By Laura Gordon

What a difference a few months makes.

If you’d asked me in January what the long-term future of work looked like, I’d have said more reliance on technology, more flexible working and more remote working.

But I’d never have predicted it becoming the norm so soon – the pandemic has accelerated the process while throwing up other challenges.

Fear of using public transport has created a barrier for those who rely on it to travel to work. And those working from home are starting to question what the workplace is actually for, because they’ve gained valuable hours back every day without the commute.

But this rapid transition comes at a cost for our cities – and not least for the transport, retail and hospitality sectors.

The Centre for Cities has released its predictions on the future of cities and it’s predictably grim in parts.

It says service sector job losses are likely if working from home continues, and virus phobia will prompt people to move away. It also calls on policy makers to make our cities better for cycling and walking because a mass return to using cars isn’t viable.

But I take heart from the fact the report isn’t all doom and gloom. In fact, it contradicts some of the scare-story headlines we keep reading and says the ‘death of the office’ predictions are “overdone”, and a mass exodus is “unlikely”.

Instead it reckons we’ll see a hybrid model with time split between home and office. I agree that’s a far more likely future for our cities, and it’s corroborated by a lot of the conversations I’m having with my business contacts.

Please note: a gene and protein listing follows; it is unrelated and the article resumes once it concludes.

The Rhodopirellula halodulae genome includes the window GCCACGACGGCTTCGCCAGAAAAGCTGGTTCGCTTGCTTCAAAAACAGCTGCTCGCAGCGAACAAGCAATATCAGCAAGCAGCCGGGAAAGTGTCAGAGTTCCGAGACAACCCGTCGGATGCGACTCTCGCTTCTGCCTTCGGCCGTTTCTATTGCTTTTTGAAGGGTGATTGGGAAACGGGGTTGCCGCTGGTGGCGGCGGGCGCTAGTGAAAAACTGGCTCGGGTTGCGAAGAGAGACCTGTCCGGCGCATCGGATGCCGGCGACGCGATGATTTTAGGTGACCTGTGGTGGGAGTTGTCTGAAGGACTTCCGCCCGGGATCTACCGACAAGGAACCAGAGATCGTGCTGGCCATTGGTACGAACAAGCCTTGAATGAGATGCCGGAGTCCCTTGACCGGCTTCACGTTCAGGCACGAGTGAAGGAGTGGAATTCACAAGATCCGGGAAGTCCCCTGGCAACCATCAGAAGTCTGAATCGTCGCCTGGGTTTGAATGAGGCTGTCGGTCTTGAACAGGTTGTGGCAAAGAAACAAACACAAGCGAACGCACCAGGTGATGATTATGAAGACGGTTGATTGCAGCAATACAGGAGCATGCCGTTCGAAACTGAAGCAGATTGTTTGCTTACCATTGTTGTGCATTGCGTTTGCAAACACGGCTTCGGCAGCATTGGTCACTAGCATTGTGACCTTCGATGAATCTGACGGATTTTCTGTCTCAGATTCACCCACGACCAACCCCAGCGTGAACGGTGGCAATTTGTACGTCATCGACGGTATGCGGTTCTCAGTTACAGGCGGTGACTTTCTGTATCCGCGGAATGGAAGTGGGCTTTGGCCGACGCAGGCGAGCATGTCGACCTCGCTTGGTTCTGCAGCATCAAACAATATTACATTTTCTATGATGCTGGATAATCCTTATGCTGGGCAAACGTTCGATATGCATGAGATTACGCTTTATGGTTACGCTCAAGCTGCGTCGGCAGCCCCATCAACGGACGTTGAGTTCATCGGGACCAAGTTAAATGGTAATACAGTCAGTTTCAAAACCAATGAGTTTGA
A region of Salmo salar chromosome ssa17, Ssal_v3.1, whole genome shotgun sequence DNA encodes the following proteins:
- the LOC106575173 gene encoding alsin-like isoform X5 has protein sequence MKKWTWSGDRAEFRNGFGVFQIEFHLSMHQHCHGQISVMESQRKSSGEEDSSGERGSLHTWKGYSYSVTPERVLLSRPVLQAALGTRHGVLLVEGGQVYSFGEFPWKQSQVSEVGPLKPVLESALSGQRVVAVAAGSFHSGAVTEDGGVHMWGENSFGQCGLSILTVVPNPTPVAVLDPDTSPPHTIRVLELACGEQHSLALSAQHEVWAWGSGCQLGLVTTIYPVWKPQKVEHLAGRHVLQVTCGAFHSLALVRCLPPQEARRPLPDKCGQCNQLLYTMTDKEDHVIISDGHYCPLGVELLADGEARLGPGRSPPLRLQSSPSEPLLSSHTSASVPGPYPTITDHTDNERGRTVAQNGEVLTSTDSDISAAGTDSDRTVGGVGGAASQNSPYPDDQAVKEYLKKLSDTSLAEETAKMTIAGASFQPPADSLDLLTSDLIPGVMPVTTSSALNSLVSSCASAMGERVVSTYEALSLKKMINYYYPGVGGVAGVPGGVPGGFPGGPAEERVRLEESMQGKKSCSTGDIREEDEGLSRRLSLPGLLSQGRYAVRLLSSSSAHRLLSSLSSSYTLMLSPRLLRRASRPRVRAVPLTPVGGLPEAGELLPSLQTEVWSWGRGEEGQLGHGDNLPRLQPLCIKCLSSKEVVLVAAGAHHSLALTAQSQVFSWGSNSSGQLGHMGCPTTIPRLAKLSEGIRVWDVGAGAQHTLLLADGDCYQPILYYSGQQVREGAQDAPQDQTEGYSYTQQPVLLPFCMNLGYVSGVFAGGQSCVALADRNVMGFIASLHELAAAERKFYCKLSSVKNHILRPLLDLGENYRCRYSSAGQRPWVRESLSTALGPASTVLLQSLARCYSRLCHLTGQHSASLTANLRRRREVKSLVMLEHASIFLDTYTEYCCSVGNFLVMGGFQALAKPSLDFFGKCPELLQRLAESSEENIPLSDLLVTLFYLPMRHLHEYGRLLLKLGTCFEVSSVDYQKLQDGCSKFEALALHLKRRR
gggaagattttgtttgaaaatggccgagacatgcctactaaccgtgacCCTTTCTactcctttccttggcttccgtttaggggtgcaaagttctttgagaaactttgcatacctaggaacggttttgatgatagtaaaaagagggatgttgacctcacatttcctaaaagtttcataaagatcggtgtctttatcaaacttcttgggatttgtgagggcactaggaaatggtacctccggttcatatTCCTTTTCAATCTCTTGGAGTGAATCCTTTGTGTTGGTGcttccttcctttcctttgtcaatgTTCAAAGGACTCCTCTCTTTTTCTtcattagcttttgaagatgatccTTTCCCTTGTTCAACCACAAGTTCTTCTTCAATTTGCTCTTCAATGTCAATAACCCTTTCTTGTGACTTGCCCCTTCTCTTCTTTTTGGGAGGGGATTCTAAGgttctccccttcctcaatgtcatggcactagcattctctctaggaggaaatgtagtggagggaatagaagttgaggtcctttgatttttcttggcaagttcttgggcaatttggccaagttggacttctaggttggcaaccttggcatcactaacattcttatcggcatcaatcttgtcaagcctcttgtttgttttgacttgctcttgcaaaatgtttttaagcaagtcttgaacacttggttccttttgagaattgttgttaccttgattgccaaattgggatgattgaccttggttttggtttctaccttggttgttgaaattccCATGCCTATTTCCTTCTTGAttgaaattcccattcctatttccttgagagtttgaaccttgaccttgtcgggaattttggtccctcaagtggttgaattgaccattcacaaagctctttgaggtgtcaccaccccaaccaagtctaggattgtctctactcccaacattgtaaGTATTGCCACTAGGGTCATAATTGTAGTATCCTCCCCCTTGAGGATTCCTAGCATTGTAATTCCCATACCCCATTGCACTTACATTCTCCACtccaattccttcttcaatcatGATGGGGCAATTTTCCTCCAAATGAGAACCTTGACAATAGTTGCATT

Because despite the advantages of home working, people miss the community aspect and social interaction of the workplace. Conversation and collaboration lead to great ideas. If we lose this type of creative environment it will affect skills development and business growth.

I hosted a Vistage workshop last month with Russell Beck, director of Imagine Think Do, who has worked with names like Yahoo, McAfee, John Lewis and many other global brands. He noted years-old research showing blended working breeds productivity – and says Covid has simply forced employers to trust staff enough to implement it.

And he also believes the pandemic will see businesses put more of an emphasis on wellness in future, with attributes like “caring” becoming sought after USPs.

We also need to focus on the advantages tech can bring, because if the monotonous, process-led stuff is taken care of, us humans are freed up to create, think, solve problems and add value.

In as little as ten years’ time a good percentage of the jobs we know today simply won’t exist. As Beck notes, it leaves the question “what do you want to be when you grow up?” somewhat redundant.

That’s why right now, anyone choosing their university course or getting set to climb the career ladder needs to think carefully about their skillset.

Transferable skills are the key to success because if we work in a changing landscape, workers must be ready and able to adapt if they are to thrive.

Beck also encourages us to ask ourselves what computers are unable to do, and focus on honing skills like creativity, innovation, thinking, analysing and showing emotions like empathy.

As we look to the future of our cities, we’re facing tremendous challenges, and regretfully some businesses will not survive. But in the long term I have faith that we’ll also see some wonderful positive benefits as the companies that remain, or the new ones that emerge, become more flexible and adopt fresh and exciting ways of thinking.

Laura Gordon is a CEO coach and group chair with Vistage International, a global leadership development network for CEOs